The Boeing 787-900 Dreamliner is finally coming to the Australian carrier Qantas in 2017, and with it will be a facelift to the brand, and the introduction of a brand new, next generation cabin that will debut on the aircraft due to enter their fleet this time next year.
Qantas Group CEO, Alan Joyce, revealed the new design together with the new Business Suites and Economy seats that will feature on the B787 at a special event in Sydney.
“We wanted to make sure our brand remained familiar but we also wanted it to be more modern and dynamic, like the 787 and like Qantas. When we looked at the history, we found that the logo has been updated around the time of a game-changing new aircraft joining the fleet. It’s a tradition that goes back to the Lockheed Constellation in 1947, the B747-300 in 1984 and the A380 in 2007,” said Mr. Joyce.
Indeed, this is only the fifth time the iconic Roo has been given an update since its introduction in 1944, and the first since 2007 when it was updated alongside the arrival of the Airbus A380.
Qantas consultant designer, Marc Newson, in partnership with Australian design agency Houston Group, oversaw the new design. “The Qantas logo is one of the most recognisable in the world. This re-design aims to retain the fundamental essence of the flying kangaroo but also move the brand forward,” said Mr. Newson.
“This new brand is more streamlined and the shading behind the kangaroo gives a better sense of movement and depth. A silver band now extends from the tail to the rear of the fuselage, to give a more premium feel. The typography for the word Qantas, which measures almost two metres high on the 787, has been carefully streamlined. And Qantas will appear on the aircraft’s belly, so you can tell when it’s the national carrier flying overhead.”
Here’s a detailed look at what to expect from the makeover:
Though we have to wait until next year to explore the new 787 Dreamliners, the new designs will start to appear across the Qantas network from today, coinciding with the official roll out of new pilot and cabin crew uniforms, which had already been announced. All aircraft are expected to be updated with the new branded in time for the airline’s centenary in 2020.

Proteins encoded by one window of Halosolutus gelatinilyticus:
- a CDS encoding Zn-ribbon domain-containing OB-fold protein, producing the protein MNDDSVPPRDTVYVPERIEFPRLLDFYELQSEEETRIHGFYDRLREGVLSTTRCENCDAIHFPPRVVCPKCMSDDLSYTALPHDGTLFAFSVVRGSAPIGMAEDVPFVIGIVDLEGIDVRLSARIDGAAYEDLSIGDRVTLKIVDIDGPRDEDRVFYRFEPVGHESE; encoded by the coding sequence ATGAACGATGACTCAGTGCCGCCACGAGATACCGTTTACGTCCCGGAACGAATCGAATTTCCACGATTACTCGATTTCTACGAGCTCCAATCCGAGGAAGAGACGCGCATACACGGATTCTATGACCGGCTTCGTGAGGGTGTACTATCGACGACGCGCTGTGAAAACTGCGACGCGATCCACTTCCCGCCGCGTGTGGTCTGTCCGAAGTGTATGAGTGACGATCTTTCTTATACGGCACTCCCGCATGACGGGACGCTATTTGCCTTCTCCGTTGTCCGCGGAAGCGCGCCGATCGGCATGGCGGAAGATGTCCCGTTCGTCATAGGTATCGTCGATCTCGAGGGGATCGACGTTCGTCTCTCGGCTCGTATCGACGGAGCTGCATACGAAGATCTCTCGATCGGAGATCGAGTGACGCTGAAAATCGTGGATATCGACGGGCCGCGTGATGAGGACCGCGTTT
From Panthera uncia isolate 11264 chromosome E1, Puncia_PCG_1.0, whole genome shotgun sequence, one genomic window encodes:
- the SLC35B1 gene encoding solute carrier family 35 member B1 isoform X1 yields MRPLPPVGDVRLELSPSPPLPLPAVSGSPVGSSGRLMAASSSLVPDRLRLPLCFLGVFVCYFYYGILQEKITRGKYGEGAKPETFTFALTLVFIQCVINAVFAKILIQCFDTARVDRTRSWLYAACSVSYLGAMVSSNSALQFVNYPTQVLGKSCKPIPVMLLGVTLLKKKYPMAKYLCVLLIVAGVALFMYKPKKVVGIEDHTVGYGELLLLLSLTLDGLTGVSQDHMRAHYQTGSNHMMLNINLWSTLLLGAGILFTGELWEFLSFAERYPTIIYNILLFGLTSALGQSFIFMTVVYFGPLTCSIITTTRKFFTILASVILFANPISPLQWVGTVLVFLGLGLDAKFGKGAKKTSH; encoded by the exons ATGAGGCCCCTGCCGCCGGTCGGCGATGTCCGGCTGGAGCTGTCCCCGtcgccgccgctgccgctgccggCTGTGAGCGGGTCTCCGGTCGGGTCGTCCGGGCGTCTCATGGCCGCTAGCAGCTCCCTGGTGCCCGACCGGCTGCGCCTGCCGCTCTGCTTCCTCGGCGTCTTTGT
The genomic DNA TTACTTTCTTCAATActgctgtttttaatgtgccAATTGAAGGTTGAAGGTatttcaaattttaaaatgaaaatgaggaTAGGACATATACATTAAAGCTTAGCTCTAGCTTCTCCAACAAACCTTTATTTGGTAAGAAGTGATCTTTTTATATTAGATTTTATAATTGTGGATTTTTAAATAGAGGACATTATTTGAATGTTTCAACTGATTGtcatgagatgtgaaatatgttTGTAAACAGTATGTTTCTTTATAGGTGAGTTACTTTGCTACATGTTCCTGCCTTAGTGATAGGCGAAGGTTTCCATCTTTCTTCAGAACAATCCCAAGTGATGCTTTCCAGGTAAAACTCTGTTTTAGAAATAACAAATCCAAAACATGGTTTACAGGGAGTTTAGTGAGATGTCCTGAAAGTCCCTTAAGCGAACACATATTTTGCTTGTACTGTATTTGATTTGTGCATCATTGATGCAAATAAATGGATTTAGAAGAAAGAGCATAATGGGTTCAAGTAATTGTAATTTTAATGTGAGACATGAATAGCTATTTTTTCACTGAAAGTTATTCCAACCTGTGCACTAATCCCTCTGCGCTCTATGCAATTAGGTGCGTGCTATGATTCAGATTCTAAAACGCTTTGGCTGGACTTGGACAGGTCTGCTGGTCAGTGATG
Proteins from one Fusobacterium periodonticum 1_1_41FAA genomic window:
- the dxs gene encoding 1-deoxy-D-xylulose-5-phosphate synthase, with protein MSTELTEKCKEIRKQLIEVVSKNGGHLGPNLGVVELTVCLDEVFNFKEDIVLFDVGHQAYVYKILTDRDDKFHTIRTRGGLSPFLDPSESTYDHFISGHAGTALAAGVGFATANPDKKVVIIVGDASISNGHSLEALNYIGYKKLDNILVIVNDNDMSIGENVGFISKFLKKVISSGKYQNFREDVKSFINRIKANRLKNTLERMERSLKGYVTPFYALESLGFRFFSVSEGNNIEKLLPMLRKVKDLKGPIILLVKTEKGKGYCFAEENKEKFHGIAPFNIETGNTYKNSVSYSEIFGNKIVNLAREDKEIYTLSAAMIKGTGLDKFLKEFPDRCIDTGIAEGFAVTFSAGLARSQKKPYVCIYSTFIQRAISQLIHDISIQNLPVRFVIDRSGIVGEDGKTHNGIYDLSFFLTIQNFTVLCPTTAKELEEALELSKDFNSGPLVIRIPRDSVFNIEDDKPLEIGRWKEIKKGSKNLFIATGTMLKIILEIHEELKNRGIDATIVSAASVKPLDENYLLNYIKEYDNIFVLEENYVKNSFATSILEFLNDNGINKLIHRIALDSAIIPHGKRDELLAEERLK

As for their next generation cabins on board their flagship 787-9 Dreamliner next year, the aircraft will seat 236 passengers across its three cabins – Business, Premium Economy and Economy. Only Business and Economy were unveiled this week – their promise of “a class leading experience and a revolutionary new seat” for Premium Economy won’t be revealed until early next year.
What to expect in Business
- The Business Suite will be an update on the version currently operating in their Airbus A330 fleet, sitting in a 1-2-1 configuration, giving everyone direct aisle access and the ability to recline during take off and landing (perfect for those short haul red eyes).
- One change to the suites will allow passengers to adjust the divider between each seat to provide a higher level of privacy.
What to expect in Economy
- Economy will have an extra inch of seat pitch compared to the Qantas A380
- The seat is brand-new and features a personal device holder; USB ports; more storage areas; a seat-back mood light designed to minimise disturbance for other passengers; and a high-definition entertainment touchscreen that is five per cent larger.
- The seats also feature an updated version of the popular Qantas ‘footnet’ first introduced on the A380, designed to cradle the legs during sleep.
- The Dreamliner cabin interiors and new economy seat, designed by Australian industrial designer David Caon, are a progression of the Qantas aesthetic established by Marc Newson.
Alan Joyce said that these changes had been designed with passenger feedback and longer routes in mind, “Many of the cabin design elements reflect what our customers have told us. Personal storage rates really highly, so we’ve created extra space in Economy for customers to store their personal devices and water bottles,” he said.
“We’re proud that our new Economy seat includes features other carriers reserve for Premium Economy. We’re also redesigning the in-flight experience for the Dreamliner, from rethinking our menus to making better use of the self-service bars during different phases of flight,” added Mr Joyce.
We’ll find out more about where the Dreamliner will go in the coming months, and the first flights will go on sale before Christmas. If you’d like some indication of what to expect, the 787-9 is intended to gradually take over the airline’s 747 routes. So definitely plan to fly over the Pacific Ocean on this one.
For more details, head to the official http://qantas.com.au/